Skip to main content
Premium Trial:

Request an Annual Quote

Seven RNAi-Related Patent Applications Published by the USPTO: Mar 25, 2005

Premium

Title: SiRNA-Encoding Constructs and Methods for Using the Same.

Number: 20050060771.

Filed: Aug. 27, 2004.

Inventor: Andrew Alan Farmer, BD Biosciences.

According to its abstract, the patent application covers "siRNA encoding constructs and methods for using" them.

"The subject constructs are characterized by including a siRNA coding domain flanked by opposing promoters," the abstract states. "In using the subject constructs, sense and antisense strands of the desired siRNA product encoded by the coding domain are transcribed under the direction of the two opposing promoters flanking the coding domain. The transcribed sense and antisense strands are then annealed to each other to produce the desired siRNA double-stranded molecule."

The abstract adds that "the subject constructs and methods find use in a variety of applications, including applications where the specific reduction or silencing of a gene is desired. Also provided are systems and kits for use in practicing the subject invention."


Title: Double-Stranded Nucleic Acid.

Number: 20050059044.

Filed: June 3, 2004.

Lead Inventor: Michael Graham, Benitec.

"The invention is directed towards constructs for RNAi techniques," the patent application's abstract states. "The invention provides a ribonucleic acid for use as interfering RNA in gene silencing techniques to silence a target gene comprising in a 5' to 3' direction at least a first effector sequence; a second effector sequence; a sequence substantially complementary to the second effector sequence and a sequence substantially complementary to the first effector sequence, wherein the complementary sequences are capable of forming double stranded regions with their respective effector sequences and wherein at least one of these sequences is substantially identical to the predicted transcript of a region of the target gene; and a nucleic acid construct encoding such an RNA."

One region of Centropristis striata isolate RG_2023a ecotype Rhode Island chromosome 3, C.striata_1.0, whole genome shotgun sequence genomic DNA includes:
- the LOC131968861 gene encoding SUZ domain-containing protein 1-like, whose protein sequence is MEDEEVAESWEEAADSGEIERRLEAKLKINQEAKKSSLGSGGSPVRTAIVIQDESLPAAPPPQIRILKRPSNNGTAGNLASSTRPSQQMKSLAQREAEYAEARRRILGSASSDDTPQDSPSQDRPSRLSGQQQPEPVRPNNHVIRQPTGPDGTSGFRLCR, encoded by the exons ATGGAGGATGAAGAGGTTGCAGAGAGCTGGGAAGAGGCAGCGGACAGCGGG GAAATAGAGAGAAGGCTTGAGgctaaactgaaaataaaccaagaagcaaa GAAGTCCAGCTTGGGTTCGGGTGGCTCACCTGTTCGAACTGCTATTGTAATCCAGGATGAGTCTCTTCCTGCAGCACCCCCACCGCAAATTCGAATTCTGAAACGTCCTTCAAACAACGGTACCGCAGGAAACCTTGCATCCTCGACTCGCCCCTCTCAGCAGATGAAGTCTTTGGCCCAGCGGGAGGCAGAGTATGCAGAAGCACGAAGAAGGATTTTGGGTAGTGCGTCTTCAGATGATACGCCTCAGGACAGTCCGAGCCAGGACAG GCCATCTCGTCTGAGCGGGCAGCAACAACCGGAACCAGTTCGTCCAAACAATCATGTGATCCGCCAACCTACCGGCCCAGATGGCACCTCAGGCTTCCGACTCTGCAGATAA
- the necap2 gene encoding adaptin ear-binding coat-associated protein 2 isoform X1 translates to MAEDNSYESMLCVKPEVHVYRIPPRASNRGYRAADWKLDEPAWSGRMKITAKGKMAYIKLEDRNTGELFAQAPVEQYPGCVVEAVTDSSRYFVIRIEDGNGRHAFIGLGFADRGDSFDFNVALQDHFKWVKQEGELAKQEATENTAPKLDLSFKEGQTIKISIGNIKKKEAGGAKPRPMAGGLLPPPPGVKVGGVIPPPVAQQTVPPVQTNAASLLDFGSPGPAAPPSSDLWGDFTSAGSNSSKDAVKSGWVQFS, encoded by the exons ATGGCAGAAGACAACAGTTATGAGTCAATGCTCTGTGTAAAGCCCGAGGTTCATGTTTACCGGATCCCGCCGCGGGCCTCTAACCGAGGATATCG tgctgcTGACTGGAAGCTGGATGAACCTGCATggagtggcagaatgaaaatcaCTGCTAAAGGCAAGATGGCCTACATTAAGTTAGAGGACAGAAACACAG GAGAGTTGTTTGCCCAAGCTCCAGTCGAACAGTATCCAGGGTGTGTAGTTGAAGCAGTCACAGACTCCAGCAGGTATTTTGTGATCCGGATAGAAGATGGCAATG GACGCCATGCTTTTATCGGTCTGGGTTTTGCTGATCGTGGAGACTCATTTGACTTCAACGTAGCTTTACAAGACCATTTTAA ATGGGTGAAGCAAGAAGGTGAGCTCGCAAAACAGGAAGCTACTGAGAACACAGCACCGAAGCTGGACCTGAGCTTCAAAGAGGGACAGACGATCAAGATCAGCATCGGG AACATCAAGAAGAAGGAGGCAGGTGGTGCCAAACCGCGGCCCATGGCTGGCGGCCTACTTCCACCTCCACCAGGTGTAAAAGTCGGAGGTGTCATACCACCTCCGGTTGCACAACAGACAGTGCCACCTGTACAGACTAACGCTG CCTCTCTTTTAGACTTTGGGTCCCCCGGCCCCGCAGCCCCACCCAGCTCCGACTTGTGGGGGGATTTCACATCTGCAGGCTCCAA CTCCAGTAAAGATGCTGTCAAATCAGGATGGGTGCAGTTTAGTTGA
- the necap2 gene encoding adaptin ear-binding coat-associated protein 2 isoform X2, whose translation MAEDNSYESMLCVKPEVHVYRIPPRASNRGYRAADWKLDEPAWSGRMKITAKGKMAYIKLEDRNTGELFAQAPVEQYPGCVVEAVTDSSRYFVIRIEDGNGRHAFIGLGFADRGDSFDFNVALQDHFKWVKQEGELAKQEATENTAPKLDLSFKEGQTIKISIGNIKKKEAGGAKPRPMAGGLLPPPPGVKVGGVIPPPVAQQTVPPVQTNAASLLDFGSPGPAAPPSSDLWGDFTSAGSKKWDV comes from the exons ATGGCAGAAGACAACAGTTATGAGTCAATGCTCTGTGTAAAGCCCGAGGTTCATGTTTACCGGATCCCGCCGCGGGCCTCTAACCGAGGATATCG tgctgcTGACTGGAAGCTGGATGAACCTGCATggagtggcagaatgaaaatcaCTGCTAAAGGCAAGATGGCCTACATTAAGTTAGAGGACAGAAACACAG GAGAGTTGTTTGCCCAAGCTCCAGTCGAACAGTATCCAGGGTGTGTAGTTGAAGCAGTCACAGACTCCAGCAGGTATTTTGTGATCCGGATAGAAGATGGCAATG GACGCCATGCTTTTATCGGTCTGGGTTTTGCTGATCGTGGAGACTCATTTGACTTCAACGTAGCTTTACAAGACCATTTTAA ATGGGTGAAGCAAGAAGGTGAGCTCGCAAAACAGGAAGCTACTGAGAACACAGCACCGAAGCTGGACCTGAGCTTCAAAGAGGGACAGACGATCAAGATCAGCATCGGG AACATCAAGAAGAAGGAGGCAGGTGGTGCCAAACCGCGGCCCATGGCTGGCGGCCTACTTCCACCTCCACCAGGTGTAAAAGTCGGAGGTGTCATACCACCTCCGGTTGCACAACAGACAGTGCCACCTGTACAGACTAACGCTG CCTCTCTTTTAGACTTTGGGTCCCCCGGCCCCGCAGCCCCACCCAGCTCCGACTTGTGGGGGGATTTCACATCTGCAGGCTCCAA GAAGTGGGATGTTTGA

Title: RNAi-Based Sensors, Caged Interfering RNAs, and Methods of Use Thereof.

Number: 20050059028.

Filed: Nov. 17, 2003.

Lead Inventor: Quan Nguyen, Genospectra.

The patent application covers "methods of using labeled interfering RNAs to detect and/or quantitate target mRNAs in cells," its abstract states. "Related compositions, systems, and kits are also provided. Caged interfering RNAs (e.g., photoactivatable interfering RNAs), methods of using such caged RNAs, and related systems and kits are also provided."

The abstract adds that "methods and compositions for introducing interfering RNAs into cells, using RNAs covalently associated with protein transduction domains and/or lipids, are provided" by the application, as are "methods and compositions for selectively attenuating expression of a target mRNA by controlling expression of an interfering RNA."


Title: Methods and Compositions for Isolating Small RNA Molecules.

Number: 20050059024.

Filed: Sept. 19, 2003.

Inventor: Richard Conrad, Ambion.